2. I Ching or Book of Changes: the Richard Wilhelm translation rendered into English by Cary F. Baynes. With a Forword by C.G. Jung. Routledge and Kegan Paul, 1983.

3. Suzuki, D.T. An Introduction to Zen Buddhism. Foreword by Carl Jung. New York, Grove Press, 1964.

4. Jung, C.G. Commentary on “The Secret of the Golden Flower”. In Jung, C.G. Collected Works, vol 13, p. 1-56. Princeton University Press, 1983.

 


 

 

About the C.G. Jung Society of Queensland

 

The C.G. Jung Society of Queensland is committed to furthering awareness of and reflection upon the writings of the Swiss psychologist Carl Gustav Jung (1875-1961). The Society promotes an understanding of Jung’s work through the exploration of its psychological and spiritual applications to the individual journey and interpersonal relationships, and by considering the ways in which Jung’s writings and ideas can contribute to the healing of modern society.

 

The Society does this through offering monthly presentations, occasional workshops and small groups, all of which are open to both members and non-members.  Monthly presentations are normally held at 7:30 pm on the first Thursday of each month, from February to December, at St Mary’s Church Hall, corner of Merivale and Peel Streets, South Brisbane. The venue is within walking distance of the Cultural Centre bus station and South Brisbane train station. Off-street parking is available in the churchyard.

 

Established in 1982, the Society is a non-profit and non-professional association.  The Society’s events are attended by people of all ages and all walks of life.

 

Members of the C.G. Jung Society of Queensland are entitled to:

 

             reduced admission fee to monthly presentations and workshops

             use of our library of Jungian books

             our quarterly newsletter

 

Annual membership costs $30 ( $20 concession/student/pension; $45 couples/family; $10 newsletter only)

 

 

 

 

 

 

 

 

C.G. Jung Society of Queensland - Committee for 2006

 

President                               Frank Coughlan                  3356 1127            frankacoughlan@bigpond.com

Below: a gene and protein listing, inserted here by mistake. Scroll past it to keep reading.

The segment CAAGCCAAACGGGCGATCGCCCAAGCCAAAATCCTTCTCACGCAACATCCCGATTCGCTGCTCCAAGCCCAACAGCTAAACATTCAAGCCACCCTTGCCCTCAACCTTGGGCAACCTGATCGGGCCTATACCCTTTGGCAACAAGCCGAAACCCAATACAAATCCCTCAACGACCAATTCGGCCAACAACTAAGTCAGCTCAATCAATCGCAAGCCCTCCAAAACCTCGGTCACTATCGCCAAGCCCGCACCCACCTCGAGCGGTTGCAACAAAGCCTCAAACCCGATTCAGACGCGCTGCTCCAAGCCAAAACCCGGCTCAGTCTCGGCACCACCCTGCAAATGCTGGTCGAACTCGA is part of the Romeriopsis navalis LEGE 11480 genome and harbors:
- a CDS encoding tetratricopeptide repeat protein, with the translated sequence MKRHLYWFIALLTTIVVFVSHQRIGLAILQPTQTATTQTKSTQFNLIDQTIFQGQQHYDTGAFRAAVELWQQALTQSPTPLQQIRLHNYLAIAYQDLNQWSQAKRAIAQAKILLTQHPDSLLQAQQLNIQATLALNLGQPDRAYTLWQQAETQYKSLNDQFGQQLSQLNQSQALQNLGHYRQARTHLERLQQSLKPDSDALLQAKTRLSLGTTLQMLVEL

Membership Secretary      Anne Di Lauro                      3511 0167            dilauro@ozemail.com.au

 

Committee Secretary         Monica Sharwood              3847 3077            monicasharwood@optusnet.com.au

 

Treasurer                              Brendan McMahon            0402 583 701       klarex@powerup.com.au

 

Assistant Treasurer             Janeil Smith                         5531 8340            s4087905@student.uq.edu.au

 

Librarian                                                Marie Sinclair                      3371 1285            mbs03@bigpond.net.au

 

Newsletter editor                 Anne Di Lauro                      3511 0167            dilauro@ozemail.com.au

 

Committee member           Josephine Combe              5564 0051            josephinejo@bigpond.com

 

Committee member           Danielle Montgomery                                         danimontgomery12@hotmail.com.au

 

Committee member           Krystyna Soler                      3372 2379            ksoler@bigpond.net.au

 

 

 

 

 

 

C.G. Jung Society of Queensland, 74 Camp St., Toowong, Q 4066. Tel: 3371 1285

cgjungqld.tripod.com



 

 

Images:

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Mandala as illustration to 'The Journey of the Queer "I"'

robyn_maeve2.jpg
Rhoda Kellog's 'the various stages of scribbling'

china_walkingstick2.jpg
Hui Neng with his walking stick, Nan Hua Monastery